Gerallt will talk on the timber-framed buildings at the Museum in a lecture based at the Kennixton Farmhouse. Kennixton is a typical farmhouse from Gower in South Wales, and the eye-catching blood-red walls were thought to protect against evil spirits, like the berries on the rowan tree and the carved figures inside the front door.
JACOB and JOHN NEEMAN
John Neeman Tools
Sigulda, Strelnieku str, 86a-8, Latvia
phone: +371 26362498
We are a small crew of craftsmen from Latvia who use our heritage of craftsmanship handed down through many generations to design and create woodworking tools. Our process, our method, and our mission, keeps these traditions and crafts alive and well. In this high-tech age, our own traditional craftsmanship is flourishing.
1. Cutting a mortise/shaping a tenon with our chisels in some branchy peace of oak - to show how well they hold their edge. 2. Hewing a log with our broad axe and finishing using our goosewing. 3. A bit of modified Japanese traditional Shou-sugi-ban (焼杉板) wood burning technique to get a rustic look for rough sawn timber using just a gas flame to burn it at first, a simple hand wire brush for removing the burned surface between the fibres and final treatment with hot linseed oil. We would like to show how fast and simple you can get a natural, beautiful, rustic surface on a frame from some rough sawn timber without even sanding or planing it.
Professor in Civil Engineering at the Virginia Military Institute.
Long time member of the Board of the Timber Framers Guild of North America.
Many of you will know Grigg from Frame and events like the Abingdon Boathouse. Few people know more about lifting heavy things with only a bit of rope and a couple of larch poles. Now you can get to hear what he gets up to in his spare time on the other side of the pond as he talks on the lessons learned from 15 years of volunteer projects at the VMI.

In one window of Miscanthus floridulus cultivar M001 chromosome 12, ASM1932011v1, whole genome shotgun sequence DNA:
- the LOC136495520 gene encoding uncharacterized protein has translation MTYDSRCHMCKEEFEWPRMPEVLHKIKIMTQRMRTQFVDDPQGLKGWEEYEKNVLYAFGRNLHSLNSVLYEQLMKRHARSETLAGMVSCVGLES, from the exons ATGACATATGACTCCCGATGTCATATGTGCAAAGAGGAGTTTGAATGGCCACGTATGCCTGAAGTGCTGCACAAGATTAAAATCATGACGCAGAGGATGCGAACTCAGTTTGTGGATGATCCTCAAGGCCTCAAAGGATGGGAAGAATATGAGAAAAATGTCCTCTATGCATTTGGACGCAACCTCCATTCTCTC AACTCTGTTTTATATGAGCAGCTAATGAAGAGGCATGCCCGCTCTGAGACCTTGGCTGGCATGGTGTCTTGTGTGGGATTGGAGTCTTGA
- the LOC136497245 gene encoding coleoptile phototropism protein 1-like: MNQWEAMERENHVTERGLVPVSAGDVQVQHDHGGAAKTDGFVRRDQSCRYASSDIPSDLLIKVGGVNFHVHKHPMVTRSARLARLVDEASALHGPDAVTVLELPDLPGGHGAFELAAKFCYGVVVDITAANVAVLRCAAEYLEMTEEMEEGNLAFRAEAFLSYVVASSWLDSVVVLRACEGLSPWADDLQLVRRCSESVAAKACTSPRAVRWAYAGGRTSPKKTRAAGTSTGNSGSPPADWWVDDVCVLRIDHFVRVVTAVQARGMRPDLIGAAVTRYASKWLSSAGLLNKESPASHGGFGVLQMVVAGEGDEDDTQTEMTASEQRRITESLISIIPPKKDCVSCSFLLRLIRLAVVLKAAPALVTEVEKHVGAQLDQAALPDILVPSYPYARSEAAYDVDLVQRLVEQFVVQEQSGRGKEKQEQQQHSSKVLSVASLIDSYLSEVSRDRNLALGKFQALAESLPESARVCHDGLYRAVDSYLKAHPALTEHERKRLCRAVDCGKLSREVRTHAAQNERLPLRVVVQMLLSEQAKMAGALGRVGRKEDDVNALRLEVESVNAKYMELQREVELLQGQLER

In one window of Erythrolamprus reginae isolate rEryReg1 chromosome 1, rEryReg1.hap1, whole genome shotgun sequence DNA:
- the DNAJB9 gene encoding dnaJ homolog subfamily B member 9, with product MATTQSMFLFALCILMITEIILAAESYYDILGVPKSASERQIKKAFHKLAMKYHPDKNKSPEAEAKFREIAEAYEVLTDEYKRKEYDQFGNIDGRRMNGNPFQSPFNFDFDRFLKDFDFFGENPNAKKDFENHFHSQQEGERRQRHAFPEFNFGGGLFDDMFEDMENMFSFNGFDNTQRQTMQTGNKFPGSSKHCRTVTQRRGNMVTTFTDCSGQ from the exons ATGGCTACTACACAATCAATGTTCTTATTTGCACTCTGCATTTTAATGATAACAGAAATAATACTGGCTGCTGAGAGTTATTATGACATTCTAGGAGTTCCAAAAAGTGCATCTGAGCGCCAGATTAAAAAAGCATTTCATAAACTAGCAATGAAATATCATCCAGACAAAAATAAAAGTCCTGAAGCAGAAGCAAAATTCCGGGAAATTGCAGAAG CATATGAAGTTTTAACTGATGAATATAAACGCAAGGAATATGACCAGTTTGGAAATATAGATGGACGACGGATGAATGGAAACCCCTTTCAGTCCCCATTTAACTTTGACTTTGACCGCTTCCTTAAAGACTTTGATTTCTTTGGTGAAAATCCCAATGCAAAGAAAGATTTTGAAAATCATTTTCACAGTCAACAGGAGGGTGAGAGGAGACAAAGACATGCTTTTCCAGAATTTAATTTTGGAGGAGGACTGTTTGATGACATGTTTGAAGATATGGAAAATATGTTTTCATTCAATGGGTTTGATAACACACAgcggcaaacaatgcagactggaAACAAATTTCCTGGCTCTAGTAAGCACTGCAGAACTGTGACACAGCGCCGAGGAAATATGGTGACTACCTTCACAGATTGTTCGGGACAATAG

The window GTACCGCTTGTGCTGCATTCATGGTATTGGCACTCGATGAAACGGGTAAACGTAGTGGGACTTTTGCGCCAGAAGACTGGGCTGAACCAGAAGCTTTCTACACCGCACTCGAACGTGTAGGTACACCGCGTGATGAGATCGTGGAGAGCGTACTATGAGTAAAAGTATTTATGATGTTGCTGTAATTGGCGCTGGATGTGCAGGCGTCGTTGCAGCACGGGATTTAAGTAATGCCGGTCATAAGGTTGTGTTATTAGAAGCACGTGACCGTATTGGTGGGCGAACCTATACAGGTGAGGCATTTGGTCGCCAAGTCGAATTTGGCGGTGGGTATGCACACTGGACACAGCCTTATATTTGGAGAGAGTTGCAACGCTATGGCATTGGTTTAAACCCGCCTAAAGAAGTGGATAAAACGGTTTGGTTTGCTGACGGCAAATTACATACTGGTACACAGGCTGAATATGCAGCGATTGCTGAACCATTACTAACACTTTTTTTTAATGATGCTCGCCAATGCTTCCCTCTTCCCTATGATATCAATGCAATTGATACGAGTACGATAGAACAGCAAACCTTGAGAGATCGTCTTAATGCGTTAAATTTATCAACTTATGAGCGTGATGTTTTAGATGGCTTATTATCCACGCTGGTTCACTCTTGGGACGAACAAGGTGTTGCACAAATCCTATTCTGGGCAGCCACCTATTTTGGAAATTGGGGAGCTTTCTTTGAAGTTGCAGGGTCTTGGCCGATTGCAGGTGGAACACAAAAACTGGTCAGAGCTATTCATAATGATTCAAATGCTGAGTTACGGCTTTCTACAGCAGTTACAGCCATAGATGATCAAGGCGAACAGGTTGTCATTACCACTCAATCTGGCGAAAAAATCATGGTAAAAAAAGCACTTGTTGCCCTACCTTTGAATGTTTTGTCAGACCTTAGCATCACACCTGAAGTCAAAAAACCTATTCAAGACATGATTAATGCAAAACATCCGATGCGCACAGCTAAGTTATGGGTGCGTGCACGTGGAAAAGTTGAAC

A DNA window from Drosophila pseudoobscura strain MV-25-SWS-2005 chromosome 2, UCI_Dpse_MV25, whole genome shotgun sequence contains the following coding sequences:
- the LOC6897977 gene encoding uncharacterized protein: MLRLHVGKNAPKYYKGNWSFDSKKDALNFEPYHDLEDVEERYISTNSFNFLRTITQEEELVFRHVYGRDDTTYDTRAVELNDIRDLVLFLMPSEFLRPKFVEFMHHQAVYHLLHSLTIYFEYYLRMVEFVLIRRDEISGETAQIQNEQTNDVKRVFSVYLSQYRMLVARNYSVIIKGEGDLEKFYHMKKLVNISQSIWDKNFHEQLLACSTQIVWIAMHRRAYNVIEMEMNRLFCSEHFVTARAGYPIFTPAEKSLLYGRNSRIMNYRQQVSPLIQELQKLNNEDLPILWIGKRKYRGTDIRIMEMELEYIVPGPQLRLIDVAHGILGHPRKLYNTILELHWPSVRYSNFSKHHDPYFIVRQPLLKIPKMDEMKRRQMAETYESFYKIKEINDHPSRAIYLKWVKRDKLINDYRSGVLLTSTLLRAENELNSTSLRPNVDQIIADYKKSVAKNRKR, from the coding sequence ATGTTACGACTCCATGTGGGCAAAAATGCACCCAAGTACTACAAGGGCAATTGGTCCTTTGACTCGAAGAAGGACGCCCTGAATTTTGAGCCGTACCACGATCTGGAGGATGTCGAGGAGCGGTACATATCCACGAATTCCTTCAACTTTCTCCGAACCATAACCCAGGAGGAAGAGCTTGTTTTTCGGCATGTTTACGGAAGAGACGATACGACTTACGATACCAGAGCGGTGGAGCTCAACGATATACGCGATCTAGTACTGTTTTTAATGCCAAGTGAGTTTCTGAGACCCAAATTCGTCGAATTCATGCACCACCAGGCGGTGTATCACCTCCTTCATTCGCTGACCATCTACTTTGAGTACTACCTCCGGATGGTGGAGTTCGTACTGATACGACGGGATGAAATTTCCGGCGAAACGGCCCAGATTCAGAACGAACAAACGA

Michael will talk about the history of Japanese saws, types of saw, how to hold and use them, tooth patterns and sharpening. Japanese saws are pull saws, most people know this, however they often find difficulty choosing and using them. The ergonomics and balance of the saw is important. As the saw is used on the pull stroke it is in tension, this means that a thinner plate can be used which in turn means that there is less friction, less material for each individual tooth to cut, but also the saw is more prone to damage. That is why technique is important. All the above applies to factory made saws, but what about hand-made saws? I will also demonstrate some hand-made saws which have all the benefits of a pull saw, but which are more durable and can be re-sharpened. Finally I have a factory made saw that I designed which has a thicker plate and stronger teeth which gives the accuracy of computer cut impulse hardened teeth without the fragility. Saws are for sale and orders can be taken.
SYLVAIN JACOB and PIERRE BANI
Sylvain Jacob is the UK Ireland & Channel Isles, Representative / Charge de Mission
Zone Anglophone, Les Compagnons du Devoir.
Les Compagnons du Devoir (CdD) runs Europe’s oldest apprenticeship scheme. Trades Incorporation of Britain and Ireland (TIBI) is working with CdD to roll out a French style system of apprentice training in the UK starting in the North East. Young people aged over 16 will have the chance to learn key skills such as engineering, joinery, and masonry in apprenticeships. With a growing closeness of the CF and the CdD, and the greater likelihood of British carpenters looking to train in Europe, it seems the right time to have a presentation on the ancient and very thorough apprenticeship system practiced in France.
See how to turn that rusty ebay axe into a decent working tool with the aid of a few simple methods. Rick will show how to grind that awkward goosewing axe into something you can actually work with.
Address: N. Westermann,
Unit 7, Cemmaes Road,
Machynlleth, Powys, SY20 8LY
I will have the forge going all weekend and will be demonstrating traditional blacksmithing techniques. Then on Sunday Morning CF members can enter an informal competition to make a nail! Nail Making is a great introduction to forge work as it covers many of the core forging techniques; pointing, forming shoulders, cutting and upsetting.